'I really like the idea of my family having different experiences'

Former Munster assistant coach Ian Costello is enjoying his challenging task with Wasps.

GIVEN THAT LEINSTER are the most prolific attacking team in the Heineken Champions Cup, averaging 33.4 points and 4.6 tries per game this season, Wasps defence coach Ian Costello may have the toughest job of anyone in European rugby this week.

The former Munster assistant coach’s work is, of course, largely done by now and it’s the Wasps players who are tasked with implementing a plan to stifle Leinster’s attacking intent at the Ricoh Stadium today [KO 3.15pm, BT Sport].

Ross Neal and Ian Costello Costello, right, joined Wasps from Nottingham last summer. James Crombie / INPHO James Crombie / INPHO / INPHO

Last time Wasps faced Leo Cullen’s team, at the RDS back in October, it didn’t end well for the Premiership side as they shipped eight tries in a 52-3 defeat.

“Your first game with a new club back in Ireland, to come out the wrong end of a 50-point defeat was hugely disappointing,” says Costello, who joined Wasps from Nottingham last summer.

Wasps learned the hard way in that game, particularly from having to make “80 minutes worth of tackles in that first 35 or 40 minutes” and not lifting the pressure valve from themselves, resulting in Leinster pulling well clear in the second half.

With another opportunity to take on Europe’s best team, this time at home in Coventry, the Premiership outfit are keen to make life much more difficult for the visitors.

In truth, it has been a difficult season so far for Dai Young’s team, who haven’t won in the Heineken Cup and sit sixth in the Premiership.

They did manage to end a five-game losing streak two weekends ago with a morale-boosting win at home to Northampton in the Premiership, before slipping to a narrow defeat away to Bath in Europe last weekend.

With key men Joe Launchbury and Dan Robson – both of whom start today as Elliot Daly also returns – back, the last fortnight has seen some of the gloom around Wasps lifting and their defence has made clear improvements.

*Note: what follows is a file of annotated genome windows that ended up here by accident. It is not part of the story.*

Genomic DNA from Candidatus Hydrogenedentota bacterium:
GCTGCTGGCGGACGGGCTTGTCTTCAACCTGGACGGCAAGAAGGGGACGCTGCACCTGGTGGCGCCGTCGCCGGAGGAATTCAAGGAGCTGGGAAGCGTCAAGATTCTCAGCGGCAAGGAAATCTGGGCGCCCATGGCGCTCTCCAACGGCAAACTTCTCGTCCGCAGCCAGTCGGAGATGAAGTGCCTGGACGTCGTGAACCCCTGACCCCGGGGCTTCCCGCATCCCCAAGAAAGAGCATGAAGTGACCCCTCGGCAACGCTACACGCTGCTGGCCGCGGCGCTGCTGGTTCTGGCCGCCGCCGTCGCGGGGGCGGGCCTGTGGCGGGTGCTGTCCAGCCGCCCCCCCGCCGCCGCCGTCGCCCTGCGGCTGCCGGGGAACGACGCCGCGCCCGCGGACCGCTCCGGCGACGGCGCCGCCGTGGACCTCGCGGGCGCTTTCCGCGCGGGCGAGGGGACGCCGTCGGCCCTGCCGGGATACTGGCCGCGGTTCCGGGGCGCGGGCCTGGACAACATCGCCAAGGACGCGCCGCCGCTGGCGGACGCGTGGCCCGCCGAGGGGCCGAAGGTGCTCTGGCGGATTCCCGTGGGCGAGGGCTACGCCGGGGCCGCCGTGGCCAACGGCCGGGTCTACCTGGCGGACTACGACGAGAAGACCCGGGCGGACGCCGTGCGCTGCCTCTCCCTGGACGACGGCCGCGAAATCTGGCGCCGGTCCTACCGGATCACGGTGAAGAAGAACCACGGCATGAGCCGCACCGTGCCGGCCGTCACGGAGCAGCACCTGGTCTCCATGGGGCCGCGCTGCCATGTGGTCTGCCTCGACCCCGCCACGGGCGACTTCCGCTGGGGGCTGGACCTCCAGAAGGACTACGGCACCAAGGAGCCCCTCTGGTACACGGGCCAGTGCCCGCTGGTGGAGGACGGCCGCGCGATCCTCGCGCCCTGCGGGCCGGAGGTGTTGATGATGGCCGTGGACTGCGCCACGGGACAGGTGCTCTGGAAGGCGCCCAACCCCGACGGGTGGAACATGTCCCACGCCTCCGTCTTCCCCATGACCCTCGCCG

“The Northampton game was our best 80 minutes defensively, no question,” says Costello, who also coaches Wasps’ exits. “We made one mistake for a first-phase try, which was an individual system error.

“But the things like the excitement, the energy, the body language, the intent, all those parts of the game that reflect where you are emotionally and how hard you’re willing to work for each other, it was by quite a distance the best we’ve had.

“To be honest, we’re really disappointed that it’s taken a long time to come together but the players have bought into the way we’re trying to do things.”

Ian Costello Costello was previously defence coach at Munster. Donall Farmer / INPHO Donall Farmer / INPHO / INPHO

Director of rugby Young hired Costello with creating a more holistic approach to Wasps’ game in mind, an intent to ensure the club’s players bring as much enthusiasm to defending as they have done in attack.

“The club’s DNA has been, for a long time, ‘We will score more tries than you,’ with a massive attacking focus – and rightly so, the club have been tremendous to watch over the last couple of years,” explains Costello.

“Dai has a very clear idea of where we want to go – that DNA needs to be high energy, high tempo, high intensity on both sides of the ball. We want to score tries, we’re excited to get the ball in our hands and also we’re excited to get the ball back when we’re defending.”

With 36 tries conceded in the Premiership and 22 in their five European games, the Wasps defence has come in for criticism this season and Costello says he has been grateful for Young’s support publicly and privately, the director of rugby stressing to him that time was required for everything to come together.

Indeed, Costello says the highly-experienced Young has remained calm and positive in all aspects throughout what was a difficult first half of the campaign for Wasps. 

“When less-experienced DORs and head coaches might have panicked or lost confidence, because of his experience and what he’s been through in the last 15 or 20 years, he kept us on the same path with a belief and confidence we would come out the other side.”

Costello, who worked as defence coach for Munster under Anthony Foley, says his coaching of this area of the game has developed in recent years, although not solely in terms of the technical and tactical elements.

A keen student of the game, Costello has soaked up everything he could from various influences since his days as UL Bohemians’ boss in the AIL and leading Munster A to British and Irish Cup success in 2012.

He visited the Hurricanes and Highlanders in New Zealand last summer, having previously spent time with Australian and South African clubs, while he recently had a stimulating day observing at England camp under Eddie Jones.

“I’ve been very fortunate to spend time with people who I’d consider very good defence coaches,” says Costello.